Your Career: Having Fun Yet?

career, strengths, weaknesses, resume, QBQ

Yep, that’s me in the old photo, on stage early in my “speaker” career, sharing “Personal Accountability and the QBQ!” with the Jostens’ management team in 1997. Mustache and all. Being verbal; having fun! 

What Seemed to Be My Weakness

During these COVID-19 days, my wife and I have been doing what many have been doing: cleaning, sorting, and remembering the past.

Browsing my 7th-grade yearbook from Dewitt Junior High in Ithaca, NY, we re-discovered something about me:

I’m not only extremely verbal now …

I always have been.

There is a strong theme in hastily scribbled 1971 comments by classmates and teachers:

“To a real loudmouth”

“Biggest mouth I’ve ever heard”

“You are a champion talker”

“The best talker I have ever had in my class”

These yearbook comments don’t begin to cover other events in my youth, like this 6th-grade moment:

As Mrs. Ross — who must’ve been 100-years-old in 1970 —  was leading our class down the hall from the art room to our homeroom, she was extremely angry with the boys.

Just the boys.

This did not sit well with me. So, I chose to speak up:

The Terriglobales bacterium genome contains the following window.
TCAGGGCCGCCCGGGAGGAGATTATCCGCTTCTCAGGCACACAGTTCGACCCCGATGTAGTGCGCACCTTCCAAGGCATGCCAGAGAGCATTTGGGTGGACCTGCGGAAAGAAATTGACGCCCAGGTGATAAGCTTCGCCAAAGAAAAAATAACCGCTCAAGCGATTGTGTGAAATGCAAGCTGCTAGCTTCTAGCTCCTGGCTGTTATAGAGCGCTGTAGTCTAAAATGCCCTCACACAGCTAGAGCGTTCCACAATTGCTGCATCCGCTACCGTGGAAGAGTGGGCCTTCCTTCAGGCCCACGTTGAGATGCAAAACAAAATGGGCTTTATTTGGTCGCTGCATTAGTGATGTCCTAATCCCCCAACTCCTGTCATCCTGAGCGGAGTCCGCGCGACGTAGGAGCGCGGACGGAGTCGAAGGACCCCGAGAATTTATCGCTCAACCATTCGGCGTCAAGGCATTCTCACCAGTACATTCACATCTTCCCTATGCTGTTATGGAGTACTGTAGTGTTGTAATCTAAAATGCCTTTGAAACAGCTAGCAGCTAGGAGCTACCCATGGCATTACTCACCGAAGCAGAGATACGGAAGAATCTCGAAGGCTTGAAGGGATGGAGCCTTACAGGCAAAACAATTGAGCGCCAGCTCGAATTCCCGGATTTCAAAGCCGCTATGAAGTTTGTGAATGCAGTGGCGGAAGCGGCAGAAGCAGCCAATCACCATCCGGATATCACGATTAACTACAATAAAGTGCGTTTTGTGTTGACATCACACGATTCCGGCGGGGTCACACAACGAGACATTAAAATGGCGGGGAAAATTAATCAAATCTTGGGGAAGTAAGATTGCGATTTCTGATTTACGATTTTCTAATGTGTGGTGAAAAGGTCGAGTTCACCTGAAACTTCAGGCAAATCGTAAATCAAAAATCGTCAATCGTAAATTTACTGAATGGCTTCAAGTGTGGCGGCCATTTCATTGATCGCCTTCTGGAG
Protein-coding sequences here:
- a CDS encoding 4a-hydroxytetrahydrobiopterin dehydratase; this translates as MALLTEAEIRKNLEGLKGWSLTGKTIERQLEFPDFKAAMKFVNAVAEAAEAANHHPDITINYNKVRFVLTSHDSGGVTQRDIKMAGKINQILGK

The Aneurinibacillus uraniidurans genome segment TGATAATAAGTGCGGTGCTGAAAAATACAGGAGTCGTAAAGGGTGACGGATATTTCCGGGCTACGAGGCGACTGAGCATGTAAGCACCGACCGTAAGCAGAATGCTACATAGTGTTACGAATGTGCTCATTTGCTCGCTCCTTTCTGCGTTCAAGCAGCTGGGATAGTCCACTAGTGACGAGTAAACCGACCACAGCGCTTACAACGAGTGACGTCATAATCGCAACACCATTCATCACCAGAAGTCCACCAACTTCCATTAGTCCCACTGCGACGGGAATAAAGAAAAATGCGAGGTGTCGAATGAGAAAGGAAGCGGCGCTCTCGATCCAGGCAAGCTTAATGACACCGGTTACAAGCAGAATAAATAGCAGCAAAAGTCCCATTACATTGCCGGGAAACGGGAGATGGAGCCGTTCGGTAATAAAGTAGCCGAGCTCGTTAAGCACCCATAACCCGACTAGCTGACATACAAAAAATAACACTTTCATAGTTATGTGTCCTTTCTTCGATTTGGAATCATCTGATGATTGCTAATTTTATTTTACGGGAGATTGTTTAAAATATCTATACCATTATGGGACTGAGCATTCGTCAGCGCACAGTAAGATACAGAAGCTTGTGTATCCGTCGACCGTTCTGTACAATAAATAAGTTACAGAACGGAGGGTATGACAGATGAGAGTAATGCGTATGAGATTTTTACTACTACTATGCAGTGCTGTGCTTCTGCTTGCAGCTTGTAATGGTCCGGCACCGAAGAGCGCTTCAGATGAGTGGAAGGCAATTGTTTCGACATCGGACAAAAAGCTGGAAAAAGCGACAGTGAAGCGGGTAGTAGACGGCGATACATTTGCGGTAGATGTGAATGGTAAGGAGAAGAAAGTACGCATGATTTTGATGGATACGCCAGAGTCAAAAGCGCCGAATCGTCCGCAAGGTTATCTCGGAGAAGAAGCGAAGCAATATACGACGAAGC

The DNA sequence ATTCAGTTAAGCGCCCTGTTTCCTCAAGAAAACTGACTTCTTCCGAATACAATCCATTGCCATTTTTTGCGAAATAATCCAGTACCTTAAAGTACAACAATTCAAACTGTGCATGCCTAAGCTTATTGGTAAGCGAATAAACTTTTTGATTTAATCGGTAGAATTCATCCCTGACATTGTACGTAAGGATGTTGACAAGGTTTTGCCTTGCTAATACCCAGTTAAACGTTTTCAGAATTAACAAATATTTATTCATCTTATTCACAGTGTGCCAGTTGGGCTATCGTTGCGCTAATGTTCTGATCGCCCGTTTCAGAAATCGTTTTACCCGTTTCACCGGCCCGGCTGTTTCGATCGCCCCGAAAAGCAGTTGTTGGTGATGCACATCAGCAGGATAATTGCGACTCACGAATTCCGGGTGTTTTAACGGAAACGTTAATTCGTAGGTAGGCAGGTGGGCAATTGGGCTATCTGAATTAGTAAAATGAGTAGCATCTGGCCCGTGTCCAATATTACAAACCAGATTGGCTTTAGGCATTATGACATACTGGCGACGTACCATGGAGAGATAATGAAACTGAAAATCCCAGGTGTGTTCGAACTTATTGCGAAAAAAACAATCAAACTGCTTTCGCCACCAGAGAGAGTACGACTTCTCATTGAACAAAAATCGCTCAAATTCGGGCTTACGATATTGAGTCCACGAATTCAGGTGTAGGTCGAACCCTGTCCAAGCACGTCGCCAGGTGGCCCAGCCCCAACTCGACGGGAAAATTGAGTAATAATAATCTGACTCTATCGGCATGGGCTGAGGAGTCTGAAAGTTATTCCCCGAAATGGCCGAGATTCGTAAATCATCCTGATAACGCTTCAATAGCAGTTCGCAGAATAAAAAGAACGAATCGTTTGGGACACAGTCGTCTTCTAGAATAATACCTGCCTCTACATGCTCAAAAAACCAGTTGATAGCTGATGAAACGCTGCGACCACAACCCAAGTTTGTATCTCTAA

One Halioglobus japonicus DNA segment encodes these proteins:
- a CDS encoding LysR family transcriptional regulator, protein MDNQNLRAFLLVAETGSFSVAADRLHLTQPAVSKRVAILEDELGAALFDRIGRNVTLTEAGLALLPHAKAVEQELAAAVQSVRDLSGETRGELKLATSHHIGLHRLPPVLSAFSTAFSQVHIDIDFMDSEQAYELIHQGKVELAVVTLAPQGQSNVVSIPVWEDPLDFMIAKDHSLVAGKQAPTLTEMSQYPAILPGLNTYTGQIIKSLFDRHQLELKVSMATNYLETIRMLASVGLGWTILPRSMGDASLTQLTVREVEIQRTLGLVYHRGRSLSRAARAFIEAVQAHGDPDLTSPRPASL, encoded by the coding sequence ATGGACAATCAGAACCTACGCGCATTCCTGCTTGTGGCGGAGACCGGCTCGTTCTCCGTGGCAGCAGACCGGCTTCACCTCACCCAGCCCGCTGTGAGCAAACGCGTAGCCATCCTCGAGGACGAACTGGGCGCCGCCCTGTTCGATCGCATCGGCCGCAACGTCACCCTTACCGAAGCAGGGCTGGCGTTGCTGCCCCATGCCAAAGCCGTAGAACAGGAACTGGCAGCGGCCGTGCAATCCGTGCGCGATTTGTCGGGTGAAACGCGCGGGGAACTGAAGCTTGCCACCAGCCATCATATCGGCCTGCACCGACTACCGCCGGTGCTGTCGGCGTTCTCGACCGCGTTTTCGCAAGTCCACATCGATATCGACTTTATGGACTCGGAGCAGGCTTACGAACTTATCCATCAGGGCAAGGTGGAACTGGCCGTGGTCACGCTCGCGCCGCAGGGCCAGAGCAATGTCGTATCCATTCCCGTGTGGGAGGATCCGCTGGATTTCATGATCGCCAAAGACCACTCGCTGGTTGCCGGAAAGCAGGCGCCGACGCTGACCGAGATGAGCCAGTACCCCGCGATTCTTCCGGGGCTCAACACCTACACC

“What do you think the girls are? Perfect little angels who just floated down from Heaven?!?”

Mrs. Ross responded: “John Miller—has anyone ever told you that you are insolent?!”

What happened next was Mrs. Ross handed me the classroom dictionary to look up the word “insolent.”

Ouch.

Just a few years later, I called my 9th-grade German teacher a really bad word (rhymes with “witch”) to her face. Moments later, I was a speeding bullet aimed straight at the principal’s office

Weaknesses Can Be Strengths

What does all this mean? Well …

  1. People can grow up. I did. Mostly. ?
  2. When channeled properly, what is seemingly a weakness can become a strength.
  3. A career that uses our natural abilities makes life fun!

Clearly, a highly verbal and <somewhat defensive> assertive risk-taker like me can succeed in life when he “finds his niche.” Little did I know what my niche would be when I left Cornell University in 1980 for an 8-5 duller-than-I-could-imagine corporate desk job. However, five years later, a colleague said, “You know what, John, you should get into sales.”

So, at 27-years-old, when I was hired to SELL and TRAIN, I discovered my verbal and vocational niche. A decade later, emerging as a professional SPEAKER was a natural step for me—and a perfect fit for my, ahem, God-given verbosity. ?

Is Your “Work” Fun?

Once my inborn abilities became aligned with my income-generating-activity — call it a job or a career — I have not “worked” a day since.

Simply put, it has all been too much fun to call it work.

Question: Have you aligned your natural gifts, talents, and abilities with your professional career? If not, it’s never too late — to have some fun.

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